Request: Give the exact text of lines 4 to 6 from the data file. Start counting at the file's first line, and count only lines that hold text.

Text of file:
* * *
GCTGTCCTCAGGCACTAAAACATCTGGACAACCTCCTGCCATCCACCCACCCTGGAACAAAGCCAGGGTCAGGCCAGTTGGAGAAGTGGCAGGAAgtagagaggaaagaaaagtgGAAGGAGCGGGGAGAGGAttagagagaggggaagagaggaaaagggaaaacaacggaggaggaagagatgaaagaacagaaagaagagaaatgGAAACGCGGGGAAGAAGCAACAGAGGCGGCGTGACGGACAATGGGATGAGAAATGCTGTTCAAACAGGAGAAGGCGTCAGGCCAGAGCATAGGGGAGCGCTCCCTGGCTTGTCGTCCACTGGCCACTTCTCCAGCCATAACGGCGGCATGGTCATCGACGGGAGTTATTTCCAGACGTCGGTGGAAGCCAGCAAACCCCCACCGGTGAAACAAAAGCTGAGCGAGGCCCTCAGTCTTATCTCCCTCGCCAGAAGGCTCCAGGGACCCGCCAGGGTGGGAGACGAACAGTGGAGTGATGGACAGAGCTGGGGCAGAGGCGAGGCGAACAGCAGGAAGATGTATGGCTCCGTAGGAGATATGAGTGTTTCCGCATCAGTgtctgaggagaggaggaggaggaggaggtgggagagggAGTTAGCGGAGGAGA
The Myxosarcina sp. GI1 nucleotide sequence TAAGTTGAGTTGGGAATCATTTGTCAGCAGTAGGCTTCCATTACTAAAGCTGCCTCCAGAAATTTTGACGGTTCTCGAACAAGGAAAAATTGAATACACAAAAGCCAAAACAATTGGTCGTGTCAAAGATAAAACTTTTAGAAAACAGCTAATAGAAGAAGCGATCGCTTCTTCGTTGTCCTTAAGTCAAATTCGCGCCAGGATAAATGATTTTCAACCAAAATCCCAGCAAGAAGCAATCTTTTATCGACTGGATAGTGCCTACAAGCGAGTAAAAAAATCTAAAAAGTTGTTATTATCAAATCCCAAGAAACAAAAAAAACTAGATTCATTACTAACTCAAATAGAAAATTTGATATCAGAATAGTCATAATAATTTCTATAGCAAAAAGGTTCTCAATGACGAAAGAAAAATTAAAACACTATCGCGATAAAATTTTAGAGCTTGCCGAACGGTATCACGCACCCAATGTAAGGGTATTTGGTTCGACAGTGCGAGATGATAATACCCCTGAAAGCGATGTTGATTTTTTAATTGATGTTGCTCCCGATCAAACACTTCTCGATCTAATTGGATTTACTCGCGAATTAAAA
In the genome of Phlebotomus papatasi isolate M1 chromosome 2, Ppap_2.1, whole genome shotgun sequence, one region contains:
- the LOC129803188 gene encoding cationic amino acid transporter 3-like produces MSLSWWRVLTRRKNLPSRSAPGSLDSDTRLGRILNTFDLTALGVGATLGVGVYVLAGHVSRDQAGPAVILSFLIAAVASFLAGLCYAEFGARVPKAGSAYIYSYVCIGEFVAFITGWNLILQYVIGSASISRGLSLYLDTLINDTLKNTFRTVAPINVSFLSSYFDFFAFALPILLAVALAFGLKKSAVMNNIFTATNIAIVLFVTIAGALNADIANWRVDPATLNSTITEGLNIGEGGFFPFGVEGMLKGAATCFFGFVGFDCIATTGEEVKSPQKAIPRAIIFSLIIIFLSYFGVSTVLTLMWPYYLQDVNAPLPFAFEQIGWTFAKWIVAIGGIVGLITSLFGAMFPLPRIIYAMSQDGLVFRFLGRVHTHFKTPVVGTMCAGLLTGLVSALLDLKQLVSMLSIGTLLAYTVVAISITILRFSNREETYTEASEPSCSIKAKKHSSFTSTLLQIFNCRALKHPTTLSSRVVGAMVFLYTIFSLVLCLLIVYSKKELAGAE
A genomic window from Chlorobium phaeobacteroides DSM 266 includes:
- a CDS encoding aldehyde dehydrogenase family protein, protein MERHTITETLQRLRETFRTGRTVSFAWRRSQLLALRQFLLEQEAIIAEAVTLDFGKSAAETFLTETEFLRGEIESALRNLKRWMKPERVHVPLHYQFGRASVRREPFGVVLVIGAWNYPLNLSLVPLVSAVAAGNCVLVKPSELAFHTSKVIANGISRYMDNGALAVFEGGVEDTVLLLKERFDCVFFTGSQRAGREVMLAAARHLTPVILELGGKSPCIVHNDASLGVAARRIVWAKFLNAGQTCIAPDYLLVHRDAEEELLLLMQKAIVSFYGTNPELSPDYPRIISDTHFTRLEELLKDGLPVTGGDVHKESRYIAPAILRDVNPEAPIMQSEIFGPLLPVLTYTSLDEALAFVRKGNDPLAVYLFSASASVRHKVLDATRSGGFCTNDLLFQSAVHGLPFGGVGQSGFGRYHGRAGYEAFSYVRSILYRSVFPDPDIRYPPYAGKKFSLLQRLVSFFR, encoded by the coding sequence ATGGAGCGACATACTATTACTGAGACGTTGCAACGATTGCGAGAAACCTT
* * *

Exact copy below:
- the LOC129803188 gene encoding cationic amino acid transporter 3-like produces MSLSWWRVLTRRKNLPSRSAPGSLDSDTRLGRILNTFDLTALGVGATLGVGVYVLAGHVSRDQAGPAVILSFLIAAVASFLAGLCYAEFGARVPKAGSAYIYSYVCIGEFVAFITGWNLILQYVIGSASISRGLSLYLDTLINDTLKNTFRTVAPINVSFLSSYFDFFAFALPILLAVALAFGLKKSAVMNNIFTATNIAIVLFVTIAGALNADIANWRVDPATLNSTITEGLNIGEGGFFPFGVEGMLKGAATCFFGFVGFDCIATTGEEVKSPQKAIPRAIIFSLIIIFLSYFGVSTVLTLMWPYYLQDVNAPLPFAFEQIGWTFAKWIVAIGGIVGLITSLFGAMFPLPRIIYAMSQDGLVFRFLGRVHTHFKTPVVGTMCAGLLTGLVSALLDLKQLVSMLSIGTLLAYTVVAISITILRFSNREETYTEASEPSCSIKAKKHSSFTSTLLQIFNCRALKHPTTLSSRVVGAMVFLYTIFSLVLCLLIVYSKKELAGAE
A genomic window from Chlorobium phaeobacteroides DSM 266 includes:
- a CDS encoding aldehyde dehydrogenase family protein, protein MERHTITETLQRLRETFRTGRTVSFAWRRSQLLALRQFLLEQEAIIAEAVTLDFGKSAAETFLTETEFLRGEIESALRNLKRWMKPERVHVPLHYQFGRASVRREPFGVVLVIGAWNYPLNLSLVPLVSAVAAGNCVLVKPSELAFHTSKVIANGISRYMDNGALAVFEGGVEDTVLLLKERFDCVFFTGSQRAGREVMLAAARHLTPVILELGGKSPCIVHNDASLGVAARRIVWAKFLNAGQTCIAPDYLLVHRDAEEELLLLMQKAIVSFYGTNPELSPDYPRIISDTHFTRLEELLKDGLPVTGGDVHKESRYIAPAILRDVNPEAPIMQSEIFGPLLPVLTYTSLDEALAFVRKGNDPLAVYLFSASASVRHKVLDATRSGGFCTNDLLFQSAVHGLPFGGVGQSGFGRYHGRAGYEAFSYVRSILYRSVFPDPDIRYPPYAGKKFSLLQRLVSFFR, encoded by the coding sequence ATGGAGCGACATACTATTACTGAGACGTTGCAACGATTGCGAGAAACCTT